In several shareholder disputes we have handled, the other side has attempted to argue that a shareholder agreement executed years prior by the shareholders, had fallen into disfavor and was not typically followed, such that it had become “unenforceable” because it was “abandoned.” The driver in both cases was the existence of strong non-compete language in the underlying shareholder agreement. Is this a good tactic to take? It depends.

First and foremost, if you are going to argue that an agreement has been abandoned, and you are in a partnership, corporation, or limited liability company, keep in mind that the law will impute terms that must be followed by virtue of applicable default statutes that will apply in the absence of a written agreement.  In other words, be sure you are not jumping from the frying pan into the fire, when attempting to avoid a written agreement because you don’t like some of its terms.  For example, just because you may defeat a non-compete clause in a written shareholder’s agreement does not mean that you can justify having taken action to divert a corporate opportunity to yourself while still a shareholder.

Proving that your contract was “abandoned” is a large undertaking.  An abandonment of contract defense is the equivalent of a “waiver” defense.  See County of Morris v. Fauver, 153 N.J. 80, 96 (1998)(expressly recognizing that such a defense is a species of waiver and requires evidence of the “consent of both parties [as well as] clear evidence of the waiver as of the existence of the contract”).

Fauver is the seminal New Jersey case on the issue of abandonment of contract.  The case involved a dispute between the County of Morris and the State Department of Corrections (“DOC”).  The issue revolved around how much Morris County was entitled, per diem, for housing DOC’s inmates in the Morris County facility.  The DOC argued that the parties had “partially abandoned” that provision of the contract over the years by settling on a lower rate, despite the existence of a contract setting forth the rate at which it would pay Morris County to house the inmates.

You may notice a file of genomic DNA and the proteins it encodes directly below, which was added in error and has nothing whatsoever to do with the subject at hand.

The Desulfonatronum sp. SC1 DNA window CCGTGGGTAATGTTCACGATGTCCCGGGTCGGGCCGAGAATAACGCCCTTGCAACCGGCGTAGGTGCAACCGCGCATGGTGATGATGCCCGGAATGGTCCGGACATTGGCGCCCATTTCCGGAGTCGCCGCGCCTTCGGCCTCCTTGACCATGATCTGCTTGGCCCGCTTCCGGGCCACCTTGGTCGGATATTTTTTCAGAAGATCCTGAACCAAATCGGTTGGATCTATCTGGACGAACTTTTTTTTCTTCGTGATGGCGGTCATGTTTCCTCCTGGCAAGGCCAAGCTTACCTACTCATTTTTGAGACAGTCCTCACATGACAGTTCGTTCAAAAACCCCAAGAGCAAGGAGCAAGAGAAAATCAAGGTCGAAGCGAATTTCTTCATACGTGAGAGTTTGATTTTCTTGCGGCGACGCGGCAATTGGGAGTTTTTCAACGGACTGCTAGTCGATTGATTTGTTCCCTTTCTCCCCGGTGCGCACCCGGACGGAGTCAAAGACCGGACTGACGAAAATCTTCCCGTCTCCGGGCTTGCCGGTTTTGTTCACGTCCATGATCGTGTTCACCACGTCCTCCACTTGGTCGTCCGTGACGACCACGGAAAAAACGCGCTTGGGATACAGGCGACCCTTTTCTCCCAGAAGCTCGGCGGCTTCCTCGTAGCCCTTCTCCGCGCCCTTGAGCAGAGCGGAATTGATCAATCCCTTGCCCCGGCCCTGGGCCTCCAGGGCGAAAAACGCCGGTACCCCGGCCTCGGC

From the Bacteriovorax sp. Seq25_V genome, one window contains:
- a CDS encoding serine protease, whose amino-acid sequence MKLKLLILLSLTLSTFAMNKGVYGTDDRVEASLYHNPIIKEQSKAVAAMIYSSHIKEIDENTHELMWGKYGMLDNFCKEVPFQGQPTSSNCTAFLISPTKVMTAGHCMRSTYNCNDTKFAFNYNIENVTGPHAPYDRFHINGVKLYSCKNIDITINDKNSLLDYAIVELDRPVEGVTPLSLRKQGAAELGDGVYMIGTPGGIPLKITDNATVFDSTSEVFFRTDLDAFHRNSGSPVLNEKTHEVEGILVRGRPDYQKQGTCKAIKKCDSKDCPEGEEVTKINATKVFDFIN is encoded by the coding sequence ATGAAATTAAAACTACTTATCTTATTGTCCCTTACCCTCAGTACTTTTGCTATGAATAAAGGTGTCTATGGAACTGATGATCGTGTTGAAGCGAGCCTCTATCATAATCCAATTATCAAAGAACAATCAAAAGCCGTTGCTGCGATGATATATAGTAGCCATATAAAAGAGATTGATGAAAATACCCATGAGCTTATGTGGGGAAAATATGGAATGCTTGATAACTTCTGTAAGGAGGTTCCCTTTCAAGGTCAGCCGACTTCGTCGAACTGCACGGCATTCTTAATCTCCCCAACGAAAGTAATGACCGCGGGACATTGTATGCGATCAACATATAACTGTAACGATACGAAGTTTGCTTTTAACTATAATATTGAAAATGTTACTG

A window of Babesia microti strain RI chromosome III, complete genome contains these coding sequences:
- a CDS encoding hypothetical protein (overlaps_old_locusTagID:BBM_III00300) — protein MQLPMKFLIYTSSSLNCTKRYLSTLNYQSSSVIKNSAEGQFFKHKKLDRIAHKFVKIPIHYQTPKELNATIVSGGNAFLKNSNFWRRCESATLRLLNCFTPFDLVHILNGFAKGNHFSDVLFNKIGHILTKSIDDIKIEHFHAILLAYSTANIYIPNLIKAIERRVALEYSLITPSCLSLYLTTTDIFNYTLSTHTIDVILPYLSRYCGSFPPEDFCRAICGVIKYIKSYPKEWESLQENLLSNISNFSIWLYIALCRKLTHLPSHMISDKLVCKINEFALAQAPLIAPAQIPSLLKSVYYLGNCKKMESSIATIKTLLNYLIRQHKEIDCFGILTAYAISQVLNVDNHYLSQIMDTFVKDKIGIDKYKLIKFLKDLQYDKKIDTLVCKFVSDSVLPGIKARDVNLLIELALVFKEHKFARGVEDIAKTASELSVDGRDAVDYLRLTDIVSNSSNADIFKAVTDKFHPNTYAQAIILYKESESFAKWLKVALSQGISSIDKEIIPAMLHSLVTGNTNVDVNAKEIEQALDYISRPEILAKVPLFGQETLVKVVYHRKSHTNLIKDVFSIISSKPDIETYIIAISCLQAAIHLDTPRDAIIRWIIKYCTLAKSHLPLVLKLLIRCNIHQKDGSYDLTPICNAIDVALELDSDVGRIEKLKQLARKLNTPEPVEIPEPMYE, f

The New Jersey Supreme Court disagreed, and made it quite clear that the proofs required to establish an abandonment of a contract are quite rigorous, and that there is no such thing as a “partial abandonment” of contract:

“It is well established in this State that, ‘[i]n the absence of some vested derivative interest in another, a contract may be modified, abrogated or rescinded by … the contracting parties.’

However, an abandonment of a contract ‘can only take place by the consent of both parties, ‘and requires as clear evidence of the waiver as of the existence of the contract.’ To effectuate an abandonment, mutual assent is always required.  As with the formation of a contract, a proposal to terminate the contract by one party must actually be accepted by the other in order to constitute an abandonment.

The determination of whether contracting parties intend to abandon their agreement need not be express; it may be inferred from all their acts and circumstances. As a general rule, a contract “will be treated as abandoned where one party acts in a manner inconsistent with the existence of the contract and the other party acquiesces in that behavior.’ The intention to abandon a contract by actions or acquiescence, however, must be ‘clearly expressed.’”  [(Id. at 95-98)(citations omitted)].

In short, it has long been held that a party in litigation will not be permitted to “repudiate the unfavorable parts of [an agreement] and claim the benefit of the residue.” Magliaro v. Modern Homes, 115 N.J.L. 151, 155 (E. & A. 1935).  In considering whether to argue that your shareholder, inter-member, or partnership agreement has been abandoned, you must always consider the consequences of winning, and the high burden needed to get there.

If you have any questions about this blog post, please contact me.